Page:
5 Things You Didn't Know About the 'Ocean's Eleven' Movies

Director Steven Soderbergh's trilogy of films – starring George Clooney, Brad Pitt and a slew of other notables – spawned a new era of heist movies

The 2001 Ocean's Eleven remake captures the Rat Pack spirit of the 1960 original, but with modern stars George Clooney and Brad Pitt gallivanting up and down the Las Vegas Strip. The casino heist adventure was such a hit that director Steven Soderbergh followed it with two sequels, building an entire universe of slick crooks and evil billionaires in the Mojave Desert. Here, five fun facts about the trilogy you may not have known.

Clooney's no fan of the original
When asked about stepping into Frank Sinatra's shoes to play smooth-talking con man Danny Ocean, Clooney has said that he thinks the 1960 film is only beloved because of its legendary cast. In a 2001 interview with the Los Angeles Times, the actor joked, "Everybody will say, you know, 'Oh, that's one of my favorite films,' and I'll always say, 'Have you ever seen it?'"

Luke and Owen Wilson were supposed to play the Malloy brothers
Scott Caan and Casey Affleck give memorable performances in all three films as the bickering, thrill-seeking Turk and Virgil Malloy, but if Soderbergh's original plan had come together, he would have had the Wilson brothers in those parts. Instead, Luke and Owen chose to star in The Royal Tenenbaums.

It was Pitt's idea for Rusty Ryan to be eating all the time
Each cast member brought his or her own quirks to their roles (and yes, that includes Don Cheadle's terrible cockney accent as Basher Tarr). Pitt figured that since the Ocean gang was on such a tight schedule, his character would have to grab fast-food whenever he could. The constant snacking ended up showing Rusty's unflappability.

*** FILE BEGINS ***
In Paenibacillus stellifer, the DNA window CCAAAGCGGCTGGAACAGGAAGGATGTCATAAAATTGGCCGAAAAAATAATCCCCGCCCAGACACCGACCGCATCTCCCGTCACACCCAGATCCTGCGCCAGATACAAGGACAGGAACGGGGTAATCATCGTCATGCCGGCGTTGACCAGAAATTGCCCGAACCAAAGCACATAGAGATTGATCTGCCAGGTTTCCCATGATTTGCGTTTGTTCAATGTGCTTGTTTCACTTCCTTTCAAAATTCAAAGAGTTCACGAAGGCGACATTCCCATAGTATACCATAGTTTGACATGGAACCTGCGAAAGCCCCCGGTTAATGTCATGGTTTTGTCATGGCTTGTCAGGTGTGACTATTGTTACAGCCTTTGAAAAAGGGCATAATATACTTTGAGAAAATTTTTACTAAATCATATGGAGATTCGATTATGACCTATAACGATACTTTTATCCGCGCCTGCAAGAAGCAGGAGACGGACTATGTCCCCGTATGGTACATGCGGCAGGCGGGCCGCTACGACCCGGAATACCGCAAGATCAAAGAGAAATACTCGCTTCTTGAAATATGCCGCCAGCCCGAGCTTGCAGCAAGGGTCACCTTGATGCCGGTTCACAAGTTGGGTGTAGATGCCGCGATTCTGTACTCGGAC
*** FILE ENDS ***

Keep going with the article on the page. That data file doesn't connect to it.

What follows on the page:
Ocean's Twelve is Soderbergh's favorite of the three
It was less profitable than the other two – and it took a drubbing from the critics – yet the second Ocean's movie is fondly remembered by its director. Given more creative freedom, Soderbergh threw in more winks at the audience, and he experimented with the style of the film in ways he thinks make it hold up better today as a piece of cinematic art.

Matt Damon's Ocean's Thirteen London scene was shot while he was making The Bourne Ultimatum
One of the third movie's subtler inside jokes comes in a scene where Damon's Linus Caldwell is on a London street, talking about his paranoia and his multiple aliases while the camera shakes, just like in one of the Jason Bourne movies. Not only was this a nod to the star's blockbuster action franchise, but the scene was actually shot during one of Damon's days off from playing Jason Bourne.